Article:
Mylobot malware connects a user’s Windows device to a Botnet making them prone to attacks

Mylobot makes use of a number of techniques to get the control of a user's device and still remain undiscovered.

    In this modern fast-paced world, more and more users are getting connected with the internet, this is also the major factor in the rise of criminal activities over the web. With the latest technology available in the market the cybercriminals are getting their way out easily after making an attack. The elevated number of cyber crimes is a major concern which needs to be addressed in order to fend off the attacks. Now, some reports are suggesting that a new malware which has such a high complexity that it easily escaped the cybersecurity radar and have made its way to the Windows devices.

    Mylobot malware connects a user’s Windows device to a Botnet

     

    The malware is being called Mylobot and was first discovered by the researchers at Deep Instinct. The malware connects a user's windows device with a botnet allowing the hackers to take complete control over the infected system. Along with this the malware also has the ability to deliver additional payloads, which make the users' device prone to Trojans, keyloggers, and launch large-scale DDoS attacks along with some other malicious activities.

    The Mylobot makes use of a number of techniques to get the control of a user's device and still remain undiscovered which is quite concerning. Following are the techniques and strategies which the malware uses:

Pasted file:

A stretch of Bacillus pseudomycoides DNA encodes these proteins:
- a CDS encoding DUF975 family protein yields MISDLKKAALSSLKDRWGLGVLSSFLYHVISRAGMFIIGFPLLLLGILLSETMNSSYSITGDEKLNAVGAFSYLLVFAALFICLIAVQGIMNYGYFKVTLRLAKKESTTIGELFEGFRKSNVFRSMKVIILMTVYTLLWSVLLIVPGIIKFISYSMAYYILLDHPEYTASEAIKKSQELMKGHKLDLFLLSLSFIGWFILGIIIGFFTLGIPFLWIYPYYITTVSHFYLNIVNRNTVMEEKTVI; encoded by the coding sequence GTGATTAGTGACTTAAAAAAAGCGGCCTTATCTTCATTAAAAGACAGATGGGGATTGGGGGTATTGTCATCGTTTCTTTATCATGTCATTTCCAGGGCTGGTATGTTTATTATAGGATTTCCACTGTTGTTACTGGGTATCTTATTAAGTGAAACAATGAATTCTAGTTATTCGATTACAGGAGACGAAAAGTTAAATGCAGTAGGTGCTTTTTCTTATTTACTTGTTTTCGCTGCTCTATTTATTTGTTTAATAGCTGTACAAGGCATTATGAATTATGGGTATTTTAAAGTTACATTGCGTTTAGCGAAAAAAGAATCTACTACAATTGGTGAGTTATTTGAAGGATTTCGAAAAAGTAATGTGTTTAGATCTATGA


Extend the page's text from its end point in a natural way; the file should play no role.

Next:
• Anti-VM techniques

    • Anti-sandbox techniques

    • Anti-debugging techniques

    • Wrapping internal parts with an encrypted resource file

    • Code injection

    • Process hollowing (a technique where an attacker creates a new process in a suspended state and replaces its image with the one that is to be hidden)

    • Reflective EXE (executing EXE files directly from memory, without having them on disk)

    • A 14-day delay before accessing its C&C servers.

    Tom Nipravsky, Deep Instinct security researcher added that "The reason to do 14 days of sleep is to avoid any network and malicious activity, thus bypassing cybersecurity solutions like endpoint detection and response, threat hunting and sandboxing,"

     

    After the malware Mylobot is installed on a device it shuts down Windows Defender and Windows update along with adding additional ports on the firewall. The malware follows all the measures which keep it hidden and allows it to carry on its malicious activities.

    Mylobot malware connects a user’s Windows device to a Botnet

    In addition to this, the malware also targets and removes any other aspect of previously installed malware on the machine specifically targeting for other botnets. This allows the malware to remove any of its "competition" and make sure that the infected device is connected to a single botnet. After the device becomes a part of botnet the attackers can take complete control of the infected device which allows the attackers to give further instructions to the infected device from the command center.

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